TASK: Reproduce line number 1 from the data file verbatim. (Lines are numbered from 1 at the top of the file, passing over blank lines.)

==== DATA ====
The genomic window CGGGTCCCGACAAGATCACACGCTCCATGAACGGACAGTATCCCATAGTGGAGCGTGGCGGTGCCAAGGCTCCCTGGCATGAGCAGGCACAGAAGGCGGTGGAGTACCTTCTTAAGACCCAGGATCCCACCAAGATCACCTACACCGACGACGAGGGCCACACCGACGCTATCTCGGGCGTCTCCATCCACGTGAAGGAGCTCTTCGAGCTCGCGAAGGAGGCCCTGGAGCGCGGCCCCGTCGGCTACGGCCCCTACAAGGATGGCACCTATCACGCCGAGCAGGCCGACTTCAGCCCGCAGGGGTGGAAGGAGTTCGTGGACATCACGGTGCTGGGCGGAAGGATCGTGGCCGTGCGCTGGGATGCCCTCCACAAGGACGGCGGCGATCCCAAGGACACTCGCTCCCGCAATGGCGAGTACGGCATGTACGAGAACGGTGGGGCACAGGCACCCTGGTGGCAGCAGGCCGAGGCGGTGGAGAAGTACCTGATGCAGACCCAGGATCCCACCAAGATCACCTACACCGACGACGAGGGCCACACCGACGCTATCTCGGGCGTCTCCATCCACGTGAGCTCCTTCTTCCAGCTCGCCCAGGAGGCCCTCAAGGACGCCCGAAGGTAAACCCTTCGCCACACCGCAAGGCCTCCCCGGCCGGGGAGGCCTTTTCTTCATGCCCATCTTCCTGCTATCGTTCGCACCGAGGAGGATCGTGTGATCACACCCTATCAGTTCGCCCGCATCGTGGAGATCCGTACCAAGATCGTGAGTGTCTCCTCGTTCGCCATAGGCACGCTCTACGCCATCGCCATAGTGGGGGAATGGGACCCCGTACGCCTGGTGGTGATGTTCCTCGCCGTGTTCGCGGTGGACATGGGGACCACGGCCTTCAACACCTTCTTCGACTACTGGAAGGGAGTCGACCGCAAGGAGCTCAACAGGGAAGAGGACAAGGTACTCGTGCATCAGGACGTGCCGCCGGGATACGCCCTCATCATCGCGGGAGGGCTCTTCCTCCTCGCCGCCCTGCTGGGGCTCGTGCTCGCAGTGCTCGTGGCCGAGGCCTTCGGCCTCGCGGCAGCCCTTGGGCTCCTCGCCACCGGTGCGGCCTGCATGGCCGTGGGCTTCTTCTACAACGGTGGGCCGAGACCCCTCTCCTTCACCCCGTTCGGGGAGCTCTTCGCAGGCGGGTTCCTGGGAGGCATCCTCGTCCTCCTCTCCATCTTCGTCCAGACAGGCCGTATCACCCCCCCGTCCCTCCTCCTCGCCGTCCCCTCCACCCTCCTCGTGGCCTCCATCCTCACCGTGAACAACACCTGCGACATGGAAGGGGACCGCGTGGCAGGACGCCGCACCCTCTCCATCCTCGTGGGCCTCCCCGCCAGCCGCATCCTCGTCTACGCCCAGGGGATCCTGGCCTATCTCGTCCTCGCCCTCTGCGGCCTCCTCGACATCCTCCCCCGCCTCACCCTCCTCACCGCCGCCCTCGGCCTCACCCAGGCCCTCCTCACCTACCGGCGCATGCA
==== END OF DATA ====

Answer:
The genomic window CGGGTCCCGACAAGATCACACGCTCCATGAACGGACAGTATCCCATAGTGGAGCGTGGCGGTGCCAAGGCTCCCTGGCATGAGCAGGCACAGAAGGCGGTGGAGTACCTTCTTAAGACCCAGGATCCCACCAAGATCACCTACACCGACGACGAGGGCCACACCGACGCTATCTCGGGCGTCTCCATCCACGTGAAGGAGCTCTTCGAGCTCGCGAAGGAGGCCCTGGAGCGCGGCCCCGTCGGCTACGGCCCCTACAAGGATGGCACCTATCACGCCGAGCAGGCCGACTTCAGCCCGCAGGGGTGGAAGGAGTTCGTGGACATCACGGTGCTGGGCGGAAGGATCGTGGCCGTGCGCTGGGATGCCCTCCACAAGGACGGCGGCGATCCCAAGGACACTCGCTCCCGCAATGGCGAGTACGGCATGTACGAGAACGGTGGGGCACAGGCACCCTGGTGGCAGCAGGCCGAGGCGGTGGAGAAGTACCTGATGCAGACCCAGGATCCCACCAAGATCACCTACACCGACGACGAGGGCCACACCGACGCTATCTCGGGCGTCTCCATCCACGTGAGCTCCTTCTTCCAGCTCGCCCAGGAGGCCCTCAAGGACGCCCGAAGGTAAACCCTTCGCCACACCGCAAGGCCTCCCCGGCCGGGGAGGCCTTTTCTTCATGCCCATCTTCCTGCTATCGTTCGCACCGAGGAGGATCGTGTGATCACACCCTATCAGTTCGCCCGCATCGTGGAGATCCGTACCAAGATCGTGAGTGTCTCCTCGTTCGCCATAGGCACGCTCTACGCCATCGCCATAGTGGGGGAATGGGACCCCGTACGCCTGGTGGTGATGTTCCTCGCCGTGTTCGCGGTGGACATGGGGACCACGGCCTTCAACACCTTCTTCGACTACTGGAAGGGAGTCGACCGCAAGGAGCTCAACAGGGAAGAGGACAAGGTACTCGTGCATCAGGACGTGCCGCCGGGATACGCCCTCATCATCGCGGGAGGGCTCTTCCTCCTCGCCGCCCTGCTGGGGCTCGTGCTCGCAGTGCTCGTGGCCGAGGCCTTCGGCCTCGCGGCAGCCCTTGGGCTCCTCGCCACCGGTGCGGCCTGCATGGCCGTGGGCTTCTTCTACAACGGTGGGCCGAGACCCCTCTCCTTCACCCCGTTCGGGGAGCTCTTCGCAGGCGGGTTCCTGGGAGGCATCCTCGTCCTCCTCTCCATCTTCGTCCAGACAGGCCGTATCACCCCCCCGTCCCTCCTCCTCGCCGTCCCCTCCACCCTCCTCGTGGCCTCCATCCTCACCGTGAACAACACCTGCGACATGGAAGGGGACCGCGTGGCAGGACGCCGCACCCTCTCCATCCTCGTGGGCCTCCCCGCCAGCCGCATCCTCGTCTACGCCCAGGGGATCCTGGCCTATCTCGTCCTCGCCCTCTGCGGCCTCCTCGACATCCTCCCCCGCCTCACCCTCCTCACCGCCGCCCTCGGCCTCACCCAGGCCCTCCTCACCTACCGGCGCATGCA